Dr Anupam Borade, assistant medical officer of E ward at Tadwadi health post, Mazagaon
Dr Anupam Borade, assistant medical officer of E ward at Tadwadi health post, Mazagaon

That said, each area throws up its own challenges. The E ward, comprising Byculla, Nagpada, and parts of Agripada, has been under duress given the presence of five large hospitals—JJ, Nair, Prince Ali Khan, Wockhardt and Saboo Siddique—each reporting infections among its employees. Dr Sandeep Gaikwad, medical officer of health, says a severe staff crunch has made matters worse. "A lot of community health workers don't want to take the risk of contact tracing for a measly R9,000 stipend a month. I understand their sentiment, because there's no end to the amount of work they have to take on. We receive four new lists of patients in a day. By the time you finish one, the next one is waiting. It's exhausting." Several of his staffers are sleep-deprived and haven't gone home in 40 days. Gaikwad says the overriding fear is the risk of infecting family members. "My daughter waits up for me even if it's 3 am. Naturally, they are worried." Dolkar says right before she is to hit home, she calls her husband to hold onto their daughter so that she doesn't come unannounced and hug her. "I rush straight to the bathroom," she says. Koli, a mother of two, is cautious about sanitising her clothes and medical equipment. She has a separate box to store her material. The job also takes an emotional toll. "I might keep a brave face, but inside, I'm afraid. Every day, I go home with the fear that I might infect my family."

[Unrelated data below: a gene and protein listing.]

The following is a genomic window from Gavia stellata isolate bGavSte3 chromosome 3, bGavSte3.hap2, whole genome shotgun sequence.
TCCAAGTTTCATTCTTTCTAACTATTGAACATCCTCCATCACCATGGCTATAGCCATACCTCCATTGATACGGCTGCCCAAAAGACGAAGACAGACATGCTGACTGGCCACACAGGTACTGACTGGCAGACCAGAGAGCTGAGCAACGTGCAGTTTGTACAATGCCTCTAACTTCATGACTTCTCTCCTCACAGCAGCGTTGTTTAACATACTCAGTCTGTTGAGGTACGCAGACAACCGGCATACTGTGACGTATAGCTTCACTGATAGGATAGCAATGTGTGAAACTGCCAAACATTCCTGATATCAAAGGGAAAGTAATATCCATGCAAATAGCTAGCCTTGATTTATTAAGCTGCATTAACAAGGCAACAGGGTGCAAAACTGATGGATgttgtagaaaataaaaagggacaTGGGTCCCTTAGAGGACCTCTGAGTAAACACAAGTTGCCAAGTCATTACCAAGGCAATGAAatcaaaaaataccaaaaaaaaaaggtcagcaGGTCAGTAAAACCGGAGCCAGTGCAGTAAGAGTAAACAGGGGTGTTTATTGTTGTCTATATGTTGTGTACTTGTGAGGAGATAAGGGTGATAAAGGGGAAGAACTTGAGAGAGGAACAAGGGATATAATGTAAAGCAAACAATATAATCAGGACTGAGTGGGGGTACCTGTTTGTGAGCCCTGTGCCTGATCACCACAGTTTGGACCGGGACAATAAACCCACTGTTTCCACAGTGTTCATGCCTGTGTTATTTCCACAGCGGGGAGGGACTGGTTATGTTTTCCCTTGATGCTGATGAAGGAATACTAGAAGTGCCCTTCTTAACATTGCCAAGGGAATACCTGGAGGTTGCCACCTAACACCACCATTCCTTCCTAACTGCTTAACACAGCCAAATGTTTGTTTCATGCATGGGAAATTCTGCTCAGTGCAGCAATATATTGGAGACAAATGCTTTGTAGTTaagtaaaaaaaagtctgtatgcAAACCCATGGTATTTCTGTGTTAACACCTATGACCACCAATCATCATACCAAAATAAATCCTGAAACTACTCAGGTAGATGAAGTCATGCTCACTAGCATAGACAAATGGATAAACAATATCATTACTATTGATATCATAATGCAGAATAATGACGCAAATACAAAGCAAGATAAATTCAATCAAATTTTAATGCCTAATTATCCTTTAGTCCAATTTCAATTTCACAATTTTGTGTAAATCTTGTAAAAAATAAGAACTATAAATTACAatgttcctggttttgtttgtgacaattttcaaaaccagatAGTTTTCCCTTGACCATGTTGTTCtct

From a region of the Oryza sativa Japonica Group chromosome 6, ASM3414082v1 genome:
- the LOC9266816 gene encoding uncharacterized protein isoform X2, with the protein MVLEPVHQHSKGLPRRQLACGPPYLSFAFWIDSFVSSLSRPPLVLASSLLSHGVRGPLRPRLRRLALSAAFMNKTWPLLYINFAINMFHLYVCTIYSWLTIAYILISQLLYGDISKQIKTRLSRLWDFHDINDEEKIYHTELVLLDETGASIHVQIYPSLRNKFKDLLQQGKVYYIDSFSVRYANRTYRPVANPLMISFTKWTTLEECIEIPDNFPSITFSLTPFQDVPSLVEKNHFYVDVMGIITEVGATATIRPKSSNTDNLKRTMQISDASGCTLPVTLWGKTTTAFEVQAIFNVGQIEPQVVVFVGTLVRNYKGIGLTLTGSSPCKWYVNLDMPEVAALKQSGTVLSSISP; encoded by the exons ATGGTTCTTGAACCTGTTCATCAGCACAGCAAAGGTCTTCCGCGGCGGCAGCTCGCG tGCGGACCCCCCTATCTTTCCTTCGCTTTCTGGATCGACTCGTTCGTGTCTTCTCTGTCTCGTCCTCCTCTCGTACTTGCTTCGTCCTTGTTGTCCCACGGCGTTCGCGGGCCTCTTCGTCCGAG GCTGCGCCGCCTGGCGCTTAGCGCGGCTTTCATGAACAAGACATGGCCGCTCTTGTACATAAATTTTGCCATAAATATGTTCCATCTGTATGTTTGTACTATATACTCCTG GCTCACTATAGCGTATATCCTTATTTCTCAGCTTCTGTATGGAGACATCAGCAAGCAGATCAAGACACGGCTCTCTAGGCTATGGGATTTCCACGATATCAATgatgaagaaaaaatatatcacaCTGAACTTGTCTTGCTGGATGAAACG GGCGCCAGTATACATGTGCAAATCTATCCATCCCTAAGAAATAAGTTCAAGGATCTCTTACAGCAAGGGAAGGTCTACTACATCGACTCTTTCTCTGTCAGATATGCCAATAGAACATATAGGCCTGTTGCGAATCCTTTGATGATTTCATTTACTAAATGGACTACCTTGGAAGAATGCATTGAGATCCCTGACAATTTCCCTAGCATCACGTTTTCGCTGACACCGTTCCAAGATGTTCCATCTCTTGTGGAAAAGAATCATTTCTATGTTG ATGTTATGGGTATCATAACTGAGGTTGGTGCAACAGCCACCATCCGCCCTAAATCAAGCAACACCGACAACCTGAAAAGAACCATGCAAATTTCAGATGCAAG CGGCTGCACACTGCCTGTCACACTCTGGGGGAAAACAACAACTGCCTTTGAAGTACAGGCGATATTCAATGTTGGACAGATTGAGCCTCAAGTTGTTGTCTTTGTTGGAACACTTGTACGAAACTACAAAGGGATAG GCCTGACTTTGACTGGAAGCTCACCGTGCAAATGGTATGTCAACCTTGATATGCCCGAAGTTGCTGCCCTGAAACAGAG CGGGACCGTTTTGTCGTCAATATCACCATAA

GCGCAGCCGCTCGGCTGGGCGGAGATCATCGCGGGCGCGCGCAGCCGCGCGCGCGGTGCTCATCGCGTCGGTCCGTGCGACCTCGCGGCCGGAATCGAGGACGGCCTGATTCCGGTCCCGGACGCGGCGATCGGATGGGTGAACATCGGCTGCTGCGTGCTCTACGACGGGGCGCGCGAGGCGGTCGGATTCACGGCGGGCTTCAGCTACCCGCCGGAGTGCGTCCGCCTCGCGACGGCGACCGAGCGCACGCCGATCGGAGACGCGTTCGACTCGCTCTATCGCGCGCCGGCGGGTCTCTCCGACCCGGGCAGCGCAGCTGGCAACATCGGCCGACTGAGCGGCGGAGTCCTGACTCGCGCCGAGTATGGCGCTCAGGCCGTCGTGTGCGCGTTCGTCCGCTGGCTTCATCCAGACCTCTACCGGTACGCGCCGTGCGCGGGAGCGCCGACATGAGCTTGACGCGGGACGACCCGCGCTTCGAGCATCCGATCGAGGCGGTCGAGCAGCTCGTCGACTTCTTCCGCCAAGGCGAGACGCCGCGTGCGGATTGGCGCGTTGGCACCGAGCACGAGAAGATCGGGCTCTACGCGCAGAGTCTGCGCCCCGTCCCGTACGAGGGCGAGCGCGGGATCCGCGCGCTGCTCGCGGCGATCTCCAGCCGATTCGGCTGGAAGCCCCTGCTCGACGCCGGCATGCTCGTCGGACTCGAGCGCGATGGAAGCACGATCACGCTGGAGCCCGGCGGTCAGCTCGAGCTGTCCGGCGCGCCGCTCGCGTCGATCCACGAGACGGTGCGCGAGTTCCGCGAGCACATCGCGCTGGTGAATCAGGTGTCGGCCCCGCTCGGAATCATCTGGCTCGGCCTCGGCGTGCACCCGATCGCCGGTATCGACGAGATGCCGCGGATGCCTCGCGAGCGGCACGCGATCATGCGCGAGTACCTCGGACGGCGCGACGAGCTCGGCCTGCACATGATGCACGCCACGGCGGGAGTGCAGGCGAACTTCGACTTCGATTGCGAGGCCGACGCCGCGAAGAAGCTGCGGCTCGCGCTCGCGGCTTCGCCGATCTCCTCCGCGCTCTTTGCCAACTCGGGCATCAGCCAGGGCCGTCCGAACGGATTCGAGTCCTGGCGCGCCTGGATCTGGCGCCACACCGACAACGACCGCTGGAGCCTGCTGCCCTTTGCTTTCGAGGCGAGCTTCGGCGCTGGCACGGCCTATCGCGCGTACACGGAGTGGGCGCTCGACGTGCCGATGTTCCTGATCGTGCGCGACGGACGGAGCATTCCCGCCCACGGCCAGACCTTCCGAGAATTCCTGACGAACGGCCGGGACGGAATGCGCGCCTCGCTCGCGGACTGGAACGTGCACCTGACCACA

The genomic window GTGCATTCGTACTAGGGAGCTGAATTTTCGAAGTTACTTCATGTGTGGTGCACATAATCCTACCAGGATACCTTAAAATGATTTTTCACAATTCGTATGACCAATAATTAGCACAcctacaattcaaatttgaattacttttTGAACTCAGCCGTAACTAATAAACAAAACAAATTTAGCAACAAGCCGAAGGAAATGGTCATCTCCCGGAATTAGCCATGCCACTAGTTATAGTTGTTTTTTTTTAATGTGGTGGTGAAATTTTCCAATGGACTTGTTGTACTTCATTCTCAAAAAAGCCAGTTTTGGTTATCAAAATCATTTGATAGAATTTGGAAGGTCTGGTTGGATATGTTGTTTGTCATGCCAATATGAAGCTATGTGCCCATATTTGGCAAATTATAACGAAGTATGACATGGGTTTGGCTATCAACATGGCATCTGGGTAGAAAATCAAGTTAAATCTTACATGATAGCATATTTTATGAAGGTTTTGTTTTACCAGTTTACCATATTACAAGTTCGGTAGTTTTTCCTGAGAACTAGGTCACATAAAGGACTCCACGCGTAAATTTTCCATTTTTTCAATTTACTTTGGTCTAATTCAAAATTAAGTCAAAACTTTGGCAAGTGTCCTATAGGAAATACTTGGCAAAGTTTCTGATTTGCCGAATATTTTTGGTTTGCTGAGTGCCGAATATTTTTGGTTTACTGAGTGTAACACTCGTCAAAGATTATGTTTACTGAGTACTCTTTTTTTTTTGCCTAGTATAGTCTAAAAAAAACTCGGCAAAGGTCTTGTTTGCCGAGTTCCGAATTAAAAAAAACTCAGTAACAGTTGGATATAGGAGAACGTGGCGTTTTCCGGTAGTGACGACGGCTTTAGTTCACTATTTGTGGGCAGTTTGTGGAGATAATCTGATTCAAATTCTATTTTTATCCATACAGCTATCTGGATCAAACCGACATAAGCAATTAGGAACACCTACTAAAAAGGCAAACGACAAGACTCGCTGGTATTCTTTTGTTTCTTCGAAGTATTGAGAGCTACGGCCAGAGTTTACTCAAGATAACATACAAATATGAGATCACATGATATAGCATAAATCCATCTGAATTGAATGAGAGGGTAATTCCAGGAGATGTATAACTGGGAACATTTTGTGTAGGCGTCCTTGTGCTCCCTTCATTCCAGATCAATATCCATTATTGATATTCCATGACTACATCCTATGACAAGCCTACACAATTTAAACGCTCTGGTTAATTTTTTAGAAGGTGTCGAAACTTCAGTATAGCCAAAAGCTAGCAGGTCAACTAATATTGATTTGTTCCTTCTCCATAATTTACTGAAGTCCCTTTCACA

Despite the challenges, experts say contact tracing is the only way ahead. Giridhara Babu, professor and head, lifecourse epidemiology, Indian Institute of Public Health, explains that contact tracing has been traditionally used to slow down the spread of diseases such as tuberculosis and HIV. West African countries used it to contain the Ebola outbreak in 2014, and Asian countries, including China, used the method to contain the SARS outbreak in 2003. Contact tracing is a time-tested public health strategy that is standard with infectious diseases. According to him, contact tracing is the reason why a few Indian states have done well in containing the disease as compared to others. "For instance, Bengaluru and Kerala swung into action in the initial phase of the outbreak. They went back and made a list of all the people that international passengers had met in the last one month. They may not have been able to trace all, but a large number of them were identified."

A key part of the discussion is the role of technology. Tech giants Apple and Google have been working on a contact tracing tool since April. The state government of Maharashtra also announced the launch of MahaKavach, a smartphone app that will help officials track suspected COVID-19 cases in the state. The app will only be used by the government to track specific, suspected COVID-19 cases, or those who have already been put in quarantine. It will use smartphone-based location services to geo-fence individuals. "We aren't claiming to replace the role that humans can play in contact tracing. It can only supplement their efforts," says Amit Kothawade, assistant manager, start-up and innovation, at Maharashtra State Innovation Society. Babu, too, claims that while tracers are human, and can miss information, their role is irreplaceable. It's this thought that gives volunteers like Dolkar a sense of purpose. She says, "I will have a peaceful night's sleep only once the pandemic ends."

Expert speak

pic

Giridhara Babu
professor of epidemiology with the Public Health Foundation of India

Contact tracing is a time-tested public health strategy that is standard with infectious diseases. Bengaluru and Kerala swung into action in the initial phase of the outbreak.
They went back and made a list of all the people that international passengers had met in the last one month. They may not have been able to trace all, but a large number of them were identified